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MIT marks OpenCourseWare milestone

Thomas Friedman to give keynote address
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As this graphic shows, millions of visitors have accessed
  online content from 1,800 available courses--evidence that OCW is delivering
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Caption: As this graphic shows, millions of visitors have accessed
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on the promise of open sharing of knowledge.<a href="ocw-chart-lrg.jpg"> <b>Enlarge image</b></a>
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As this graphic shows, millions of visitors have accessed
  online content from 1,800 available courses--evidence that OCW is delivering
  on the promise of open sharing of knowledge.<a href="ocw-chart-lrg.jpg"> <b>Enlarge image</b></a>
</span></a>
  <noscript>
</noscript>
Caption:
As this graphic shows, millions of visitors have accessed
online content from 1,800 available courses--evidence that OCW is delivering
on the promise of open sharing of knowledge.<a href="ocw-chart-lrg.jpg"> <b>Enlarge image</b></a>
</span></a>
<noscript>
</noscript>
Credits:
Image / Steve Carson

At an event hosted by President Hockfield this afternoon, the MIT community will celebrate a major milestone for the Institute's open publication of course content, OpenCourseWare (OCW). The event marks the publication of core teaching materials--including syllabi, lecture notes, assignments and exams--from virtually all MIT courses, 1,800 in total. The site includes voluntary contributions from 90 percent of faculty and more than 2,600 members of the MIT community.

"OCW demonstrates MIT's commitment to openness and to improving education on a global level," President Susan Hockfield said of the achievement. "The site embodies the generosity and dedication of our faculty."

New York Times columnist Thomas Friedman will give the keynote address at the event, which will include a panel on the future of OCW and education with MIT President Emeritus Charles Vest, former Xerox chief scientist John Seely Brown and the chair of India's National Knowledge Commission, Dr. Sam Pitroda. Hockfield will also announce a new OpenCourseWare initiative for secondary education at the event.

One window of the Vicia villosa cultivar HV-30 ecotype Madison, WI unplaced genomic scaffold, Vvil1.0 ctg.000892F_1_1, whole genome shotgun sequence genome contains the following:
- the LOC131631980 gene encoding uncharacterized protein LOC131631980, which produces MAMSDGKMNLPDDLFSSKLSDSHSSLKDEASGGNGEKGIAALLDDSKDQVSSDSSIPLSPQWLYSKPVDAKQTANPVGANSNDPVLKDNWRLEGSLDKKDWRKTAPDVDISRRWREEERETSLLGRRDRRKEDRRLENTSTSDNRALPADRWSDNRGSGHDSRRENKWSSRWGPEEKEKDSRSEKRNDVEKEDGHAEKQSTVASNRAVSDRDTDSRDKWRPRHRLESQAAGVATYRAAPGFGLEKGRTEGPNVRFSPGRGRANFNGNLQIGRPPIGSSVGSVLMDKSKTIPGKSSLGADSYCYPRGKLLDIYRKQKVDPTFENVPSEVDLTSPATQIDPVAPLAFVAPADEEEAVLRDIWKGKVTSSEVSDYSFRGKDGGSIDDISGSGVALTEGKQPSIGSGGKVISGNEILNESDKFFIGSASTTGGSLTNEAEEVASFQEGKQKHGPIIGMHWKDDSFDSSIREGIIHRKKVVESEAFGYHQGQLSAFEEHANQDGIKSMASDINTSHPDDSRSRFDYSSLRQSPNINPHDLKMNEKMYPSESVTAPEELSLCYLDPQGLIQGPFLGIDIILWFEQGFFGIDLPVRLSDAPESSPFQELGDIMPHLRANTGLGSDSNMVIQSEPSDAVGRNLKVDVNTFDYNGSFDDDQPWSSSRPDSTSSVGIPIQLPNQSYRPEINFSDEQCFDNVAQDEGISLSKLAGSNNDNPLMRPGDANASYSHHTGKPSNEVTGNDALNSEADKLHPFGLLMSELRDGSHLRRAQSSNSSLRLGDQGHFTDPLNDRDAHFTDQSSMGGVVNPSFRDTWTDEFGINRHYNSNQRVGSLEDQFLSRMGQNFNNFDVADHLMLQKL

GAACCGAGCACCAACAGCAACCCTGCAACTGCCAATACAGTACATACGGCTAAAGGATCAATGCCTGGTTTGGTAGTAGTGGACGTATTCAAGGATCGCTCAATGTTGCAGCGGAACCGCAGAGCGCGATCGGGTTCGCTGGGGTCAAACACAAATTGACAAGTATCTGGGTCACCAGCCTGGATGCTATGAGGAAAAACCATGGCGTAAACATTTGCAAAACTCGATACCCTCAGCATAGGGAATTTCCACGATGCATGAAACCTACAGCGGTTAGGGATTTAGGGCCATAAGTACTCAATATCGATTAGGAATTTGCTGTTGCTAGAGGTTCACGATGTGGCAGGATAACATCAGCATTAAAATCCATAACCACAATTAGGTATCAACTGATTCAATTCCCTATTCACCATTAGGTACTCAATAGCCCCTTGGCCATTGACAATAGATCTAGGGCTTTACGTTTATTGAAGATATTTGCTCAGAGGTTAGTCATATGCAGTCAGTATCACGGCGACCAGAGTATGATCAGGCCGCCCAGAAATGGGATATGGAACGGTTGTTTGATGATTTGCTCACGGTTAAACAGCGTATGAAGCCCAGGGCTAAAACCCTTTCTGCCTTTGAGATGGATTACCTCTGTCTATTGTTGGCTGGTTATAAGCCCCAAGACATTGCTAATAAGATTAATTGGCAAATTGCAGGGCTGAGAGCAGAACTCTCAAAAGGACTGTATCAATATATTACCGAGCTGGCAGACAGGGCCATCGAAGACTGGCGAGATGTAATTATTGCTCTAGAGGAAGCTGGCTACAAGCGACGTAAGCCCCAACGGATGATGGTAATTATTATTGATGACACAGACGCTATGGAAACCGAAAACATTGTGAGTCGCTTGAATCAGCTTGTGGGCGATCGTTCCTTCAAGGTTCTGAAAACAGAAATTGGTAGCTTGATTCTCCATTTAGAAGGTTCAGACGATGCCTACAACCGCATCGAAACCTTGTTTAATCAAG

First announced in 2001, OpenCourseWare has grown from a 50-course pilot to a site that includes virtually the entire MIT undergraduate and graduate curriculum. Materials are published under an open license that encourages reuse, redistribution and modification for noncommercial purposes.

Associate Dean of Engineering Dick Yue chaired the committee that first proposed OCW. "The idea is simple," he said in a recent interview: "just to publish our teaching material, our course content online and make it widely available to everyone who can use it, for free."

An estimated 35 million individuals have accessed OCW materials since its launch, 60 percent of them from outside the United States. Nearly 600 courses have been translated into languages including Chinese, Spanish, Portuguese and Thai. MIT has also provided more than 120 local copies of the site to universities in bandwidth-constrained regions such as sub-Saharan Africa.

OpenCourseWare also sparked a global movement that now includes more than 160 universities from around the world that together have published an estimated 5,000 courses. Along with leading universities from the United States, China, Japan and Spain, the OpenCourseWare Consortium now includes schools from Africa, Australia, Europe, Latin America and Southeast Asia.

OpenCourseWare was proposed by a committee studying lifelong learning in the summer of 2000, and support for the program has been provided by the William and Flora Hewlett Foundation, the Andrew W. Mellon Foundation and the Ab Initio Corporation. The site has also been supported by more than 300 site users and alumni, including Jon Gruber, Larry Birenbaum and Abhay Parekh.

Yue said the committee had hoped the project would have broad impact, but that the use of the OCW site and the spread of the movement have far exceeded initial expectations.

"The dream was that OpenCourseWare would be a broad-based movement that would impact knowledge, information and education worldwide," Yue said. "I think it's coming to fruition even as we speak."

 

A version of this article appeared in MIT Tech Talk on November 28, 2007 (download PDF).

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